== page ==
Just last night I joined my wife and her parents in Stratford, ON to see the play “The Last Wife” by Kate Hennig. We had occasion to bump into the playwright, whose parents are friends of ours. She spoke of the surreal experience of hearing words that she had written come to life by actors. I’ve had that experience to a lesser extent in hearing liturgical pieces I have written enlivened by others. I can only imagine what it must have been like for her, but I can tell you a little of what the play was like for me.
The play was really quite incredible; a riff on the life of Kateryn Parr, the last wife of Henry the Eighth. In the production notes Ms. Hennig describes her interest in imagining the character of the too often suppressed voices of women. The play does a nice job of inviting its viewers to envisage history differently. The director nicely signals this in a couple of ways on a sparse but powerful stage. Hanging at centre stage from the ceiling is an upside down castle, and we see the back of a throne, letting us imagine life behind this seat of power, whose front is presented to the kingdom but not the audience, save at the end. These are effective signals which are further funded by images of bedroom exchanges between Hal and Parr, the everyday handles for the royal couple. We witness their day to day struggles as well as historic junctures. Ms. Hennig has done her historical homework but also advertises “viewer beware.” Poetic license is at the heart of art, which aims at something bigger than “just the facts.” So, we were invited into an alternate view of some hard historical data; we were invited to imagine history from the other side of the throne. What did this accomplish?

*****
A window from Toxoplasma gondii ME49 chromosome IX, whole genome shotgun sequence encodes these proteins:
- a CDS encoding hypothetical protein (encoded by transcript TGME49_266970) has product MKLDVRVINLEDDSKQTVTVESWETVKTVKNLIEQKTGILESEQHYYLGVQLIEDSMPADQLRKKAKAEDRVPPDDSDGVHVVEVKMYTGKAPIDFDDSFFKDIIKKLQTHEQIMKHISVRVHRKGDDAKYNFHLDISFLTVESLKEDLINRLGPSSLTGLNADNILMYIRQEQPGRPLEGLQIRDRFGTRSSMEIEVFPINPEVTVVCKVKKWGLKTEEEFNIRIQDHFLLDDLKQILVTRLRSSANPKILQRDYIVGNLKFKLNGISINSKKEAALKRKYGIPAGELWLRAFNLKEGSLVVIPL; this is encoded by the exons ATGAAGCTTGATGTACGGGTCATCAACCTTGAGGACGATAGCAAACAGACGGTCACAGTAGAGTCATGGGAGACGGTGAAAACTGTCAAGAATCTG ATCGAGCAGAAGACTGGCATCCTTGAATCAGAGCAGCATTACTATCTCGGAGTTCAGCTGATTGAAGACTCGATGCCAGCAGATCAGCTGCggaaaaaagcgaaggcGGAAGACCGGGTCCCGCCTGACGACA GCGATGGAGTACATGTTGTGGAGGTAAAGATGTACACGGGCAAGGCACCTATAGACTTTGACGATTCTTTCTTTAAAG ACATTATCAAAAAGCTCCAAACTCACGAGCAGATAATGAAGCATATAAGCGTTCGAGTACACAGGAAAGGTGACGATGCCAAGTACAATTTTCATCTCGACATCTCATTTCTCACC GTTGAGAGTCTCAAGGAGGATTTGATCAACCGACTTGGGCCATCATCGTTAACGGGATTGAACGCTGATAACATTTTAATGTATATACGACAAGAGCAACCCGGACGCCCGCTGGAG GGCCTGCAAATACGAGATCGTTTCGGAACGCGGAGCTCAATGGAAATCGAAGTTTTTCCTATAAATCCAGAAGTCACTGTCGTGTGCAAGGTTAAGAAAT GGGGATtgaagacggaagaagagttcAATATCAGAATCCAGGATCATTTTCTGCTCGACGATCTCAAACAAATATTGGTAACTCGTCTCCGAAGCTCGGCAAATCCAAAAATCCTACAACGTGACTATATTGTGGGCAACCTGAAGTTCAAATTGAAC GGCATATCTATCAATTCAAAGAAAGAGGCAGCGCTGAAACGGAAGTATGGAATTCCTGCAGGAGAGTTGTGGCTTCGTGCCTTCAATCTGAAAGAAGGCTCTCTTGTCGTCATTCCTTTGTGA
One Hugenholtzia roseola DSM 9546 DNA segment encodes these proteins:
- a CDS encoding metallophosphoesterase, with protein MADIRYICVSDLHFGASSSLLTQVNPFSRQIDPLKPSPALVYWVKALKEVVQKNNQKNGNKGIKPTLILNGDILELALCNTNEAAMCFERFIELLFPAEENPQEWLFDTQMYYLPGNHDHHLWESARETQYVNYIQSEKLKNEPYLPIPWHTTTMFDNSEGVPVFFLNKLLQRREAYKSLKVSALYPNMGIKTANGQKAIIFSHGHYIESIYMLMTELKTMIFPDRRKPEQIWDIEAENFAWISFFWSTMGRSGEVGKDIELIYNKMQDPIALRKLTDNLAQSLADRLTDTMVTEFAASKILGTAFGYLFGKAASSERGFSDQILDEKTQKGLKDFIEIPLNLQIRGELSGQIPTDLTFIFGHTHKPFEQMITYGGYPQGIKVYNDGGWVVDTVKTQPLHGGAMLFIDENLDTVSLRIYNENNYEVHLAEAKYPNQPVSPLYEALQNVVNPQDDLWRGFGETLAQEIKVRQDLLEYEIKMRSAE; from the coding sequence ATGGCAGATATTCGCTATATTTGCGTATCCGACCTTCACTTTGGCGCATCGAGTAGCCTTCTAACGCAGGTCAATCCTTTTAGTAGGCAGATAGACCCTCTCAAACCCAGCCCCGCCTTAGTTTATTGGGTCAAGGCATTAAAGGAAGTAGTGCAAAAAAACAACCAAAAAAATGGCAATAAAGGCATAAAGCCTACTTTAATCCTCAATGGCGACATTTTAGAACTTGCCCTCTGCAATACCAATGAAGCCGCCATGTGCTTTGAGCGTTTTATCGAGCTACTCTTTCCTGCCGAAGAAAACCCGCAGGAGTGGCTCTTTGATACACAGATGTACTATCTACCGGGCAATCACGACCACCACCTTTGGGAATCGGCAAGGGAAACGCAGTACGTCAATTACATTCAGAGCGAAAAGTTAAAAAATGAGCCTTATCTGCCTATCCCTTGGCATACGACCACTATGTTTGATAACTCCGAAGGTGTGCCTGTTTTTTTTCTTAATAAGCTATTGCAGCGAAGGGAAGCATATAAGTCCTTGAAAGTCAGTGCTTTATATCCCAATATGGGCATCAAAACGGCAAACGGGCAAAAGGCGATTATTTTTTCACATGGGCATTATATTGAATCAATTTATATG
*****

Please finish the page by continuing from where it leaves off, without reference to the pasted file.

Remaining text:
I was entranced. The use of colloquial language allowed me into the history in a different way; reminding me that bigger-than-life boats float in everyday waters. It invited me to think about events behind “The Event.” It reminded me that historians cannot catch it all, and there are a constellation of forgotten and little known factors that are as important as the known facts. But this decentering experience is also more broadly supported by the experience of being a patron of the theatre. The room darkens, lights ebb and flow, you see stage “hands,” people really who subtly manage the matter that sets the scene. Music comes and goes. It is hard to be “objective” in the sense intended by historians of the 19th century. Your feelings are at the fore as you consider the characters Kateryn and Henry. You begin to think about how you read all texts (the Bible, the paper, the news, emails etc) and the role of the many stage hands play in our everyday world. Someone translates texts; someone delivers the paper; someone secures a connection; someone references a source and writes an introduction. I am dependent on these many, and beholden to their choices.
Of course, Ms. Hennig made choices and we are glad for that. She chose to investigate the life of Katelyn, and she has been working on the lives of the two other Tudor Queens Mary I and Elizabeth I. I look forward to her take on these characters and the experience of entering again the magic of the theatre. This is completely not my world, but it is a world that completes a part of me that is otherwise left undone. So, to her I offer my gratitude, as well as to all the thespians who venture the drama of it all.